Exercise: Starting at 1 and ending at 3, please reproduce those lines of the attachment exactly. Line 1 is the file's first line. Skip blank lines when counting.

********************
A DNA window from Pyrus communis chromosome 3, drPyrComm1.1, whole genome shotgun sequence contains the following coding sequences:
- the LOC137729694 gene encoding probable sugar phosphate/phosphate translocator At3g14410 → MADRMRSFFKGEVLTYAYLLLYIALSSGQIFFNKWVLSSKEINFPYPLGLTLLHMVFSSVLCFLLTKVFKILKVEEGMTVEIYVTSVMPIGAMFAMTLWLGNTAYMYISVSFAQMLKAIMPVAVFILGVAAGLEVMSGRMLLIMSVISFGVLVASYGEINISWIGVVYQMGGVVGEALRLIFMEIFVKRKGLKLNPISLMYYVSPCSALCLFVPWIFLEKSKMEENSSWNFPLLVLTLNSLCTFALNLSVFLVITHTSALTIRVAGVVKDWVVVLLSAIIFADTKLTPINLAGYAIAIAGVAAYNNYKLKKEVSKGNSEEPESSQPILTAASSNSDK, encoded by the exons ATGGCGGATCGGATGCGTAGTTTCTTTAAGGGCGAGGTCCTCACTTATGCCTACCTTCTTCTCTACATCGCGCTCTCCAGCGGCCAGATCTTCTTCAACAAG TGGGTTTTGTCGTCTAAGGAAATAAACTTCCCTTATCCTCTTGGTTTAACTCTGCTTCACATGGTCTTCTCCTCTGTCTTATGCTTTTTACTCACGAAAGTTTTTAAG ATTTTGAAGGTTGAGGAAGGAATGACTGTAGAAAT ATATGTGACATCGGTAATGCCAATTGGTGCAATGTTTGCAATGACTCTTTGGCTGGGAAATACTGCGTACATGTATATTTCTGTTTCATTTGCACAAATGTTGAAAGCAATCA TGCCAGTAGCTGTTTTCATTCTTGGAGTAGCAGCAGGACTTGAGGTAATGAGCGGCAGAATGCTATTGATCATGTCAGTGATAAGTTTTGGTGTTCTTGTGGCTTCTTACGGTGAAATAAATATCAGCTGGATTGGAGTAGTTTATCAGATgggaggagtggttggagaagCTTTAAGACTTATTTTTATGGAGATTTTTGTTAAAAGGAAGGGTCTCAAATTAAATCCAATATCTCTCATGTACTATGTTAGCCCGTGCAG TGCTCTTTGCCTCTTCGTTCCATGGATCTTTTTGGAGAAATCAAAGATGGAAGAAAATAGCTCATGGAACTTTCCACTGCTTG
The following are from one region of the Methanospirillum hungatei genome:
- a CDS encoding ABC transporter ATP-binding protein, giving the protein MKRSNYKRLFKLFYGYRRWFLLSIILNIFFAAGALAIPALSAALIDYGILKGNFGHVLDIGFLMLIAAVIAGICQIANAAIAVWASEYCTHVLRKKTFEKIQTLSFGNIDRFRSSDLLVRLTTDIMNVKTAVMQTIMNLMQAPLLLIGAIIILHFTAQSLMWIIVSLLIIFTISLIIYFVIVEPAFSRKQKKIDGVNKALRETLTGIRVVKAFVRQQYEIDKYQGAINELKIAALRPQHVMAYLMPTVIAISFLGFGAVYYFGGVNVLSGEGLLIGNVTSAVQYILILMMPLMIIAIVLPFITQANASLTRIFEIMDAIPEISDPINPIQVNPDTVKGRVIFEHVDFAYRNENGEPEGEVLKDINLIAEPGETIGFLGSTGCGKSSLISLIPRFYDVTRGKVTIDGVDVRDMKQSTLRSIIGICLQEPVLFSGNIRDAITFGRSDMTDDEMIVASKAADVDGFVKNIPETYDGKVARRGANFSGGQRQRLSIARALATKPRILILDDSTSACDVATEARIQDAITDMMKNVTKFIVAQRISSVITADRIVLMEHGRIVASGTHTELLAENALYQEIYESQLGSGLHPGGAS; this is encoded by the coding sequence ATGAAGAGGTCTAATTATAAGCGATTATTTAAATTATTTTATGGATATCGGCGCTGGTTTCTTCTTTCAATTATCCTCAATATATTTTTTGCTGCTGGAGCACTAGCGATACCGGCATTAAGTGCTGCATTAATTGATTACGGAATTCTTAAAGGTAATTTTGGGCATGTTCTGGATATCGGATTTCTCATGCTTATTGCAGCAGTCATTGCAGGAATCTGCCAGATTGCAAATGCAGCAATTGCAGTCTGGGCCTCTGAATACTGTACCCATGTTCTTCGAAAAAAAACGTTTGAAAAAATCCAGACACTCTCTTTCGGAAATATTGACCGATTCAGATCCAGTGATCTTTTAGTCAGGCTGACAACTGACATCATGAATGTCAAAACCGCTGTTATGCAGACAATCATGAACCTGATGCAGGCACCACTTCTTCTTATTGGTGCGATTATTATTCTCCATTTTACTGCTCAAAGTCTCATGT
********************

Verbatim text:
A DNA window from Pyrus communis chromosome 3, drPyrComm1.1, whole genome shotgun sequence contains the following coding sequences:
- the LOC137729694 gene encoding probable sugar phosphate/phosphate translocator At3g14410 → MADRMRSFFKGEVLTYAYLLLYIALSSGQIFFNKWVLSSKEINFPYPLGLTLLHMVFSSVLCFLLTKVFKILKVEEGMTVEIYVTSVMPIGAMFAMTLWLGNTAYMYISVSFAQMLKAIMPVAVFILGVAAGLEVMSGRMLLIMSVISFGVLVASYGEINISWIGVVYQMGGVVGEALRLIFMEIFVKRKGLKLNPISLMYYVSPCSALCLFVPWIFLEKSKMEENSSWNFPLLVLTLNSLCTFALNLSVFLVITHTSALTIRVAGVVKDWVVVLLSAIIFADTKLTPINLAGYAIAIAGVAAYNNYKLKKEVSKGNSEEPESSQPILTAASSNSDK, encoded by the exons ATGGCGGATCGGATGCGTAGTTTCTTTAAGGGCGAGGTCCTCACTTATGCCTACCTTCTTCTCTACATCGCGCTCTCCAGCGGCCAGATCTTCTTCAACAAG TGGGTTTTGTCGTCTAAGGAAATAAACTTCCCTTATCCTCTTGGTTTAACTCTGCTTCACATGGTCTTCTCCTCTGTCTTATGCTTTTTACTCACGAAAGTTTTTAAG ATTTTGAAGGTTGAGGAAGGAATGACTGTAGAAAT ATATGTGACATCGGTAATGCCAATTGGTGCAATGTTTGCAATGACTCTTTGGCTGGGAAATACTGCGTACATGTATATTTCTGTTTCATTTGCACAAATGTTGAAAGCAATCA TGCCAGTAGCTGTTTTCATTCTTGGAGTAGCAGCAGGACTTGAGGTAATGAGCGGCAGAATGCTATTGATCATGTCAGTGATAAGTTTTGGTGTTCTTGTGGCTTCTTACGGTGAAATAAATATCAGCTGGATTGGAGTAGTTTATCAGATgggaggagtggttggagaagCTTTAAGACTTATTTTTATGGAGATTTTTGTTAAAAGGAAGGGTCTCAAATTAAATCCAATATCTCTCATGTACTATGTTAGCCCGTGCAG TGCTCTTTGCCTCTTCGTTCCATGGATCTTTTTGGAGAAATCAAAGATGGAAGAAAATAGCTCATGGAACTTTCCACTGCTTG
The following are from one region of the Methanospirillum hungatei genome: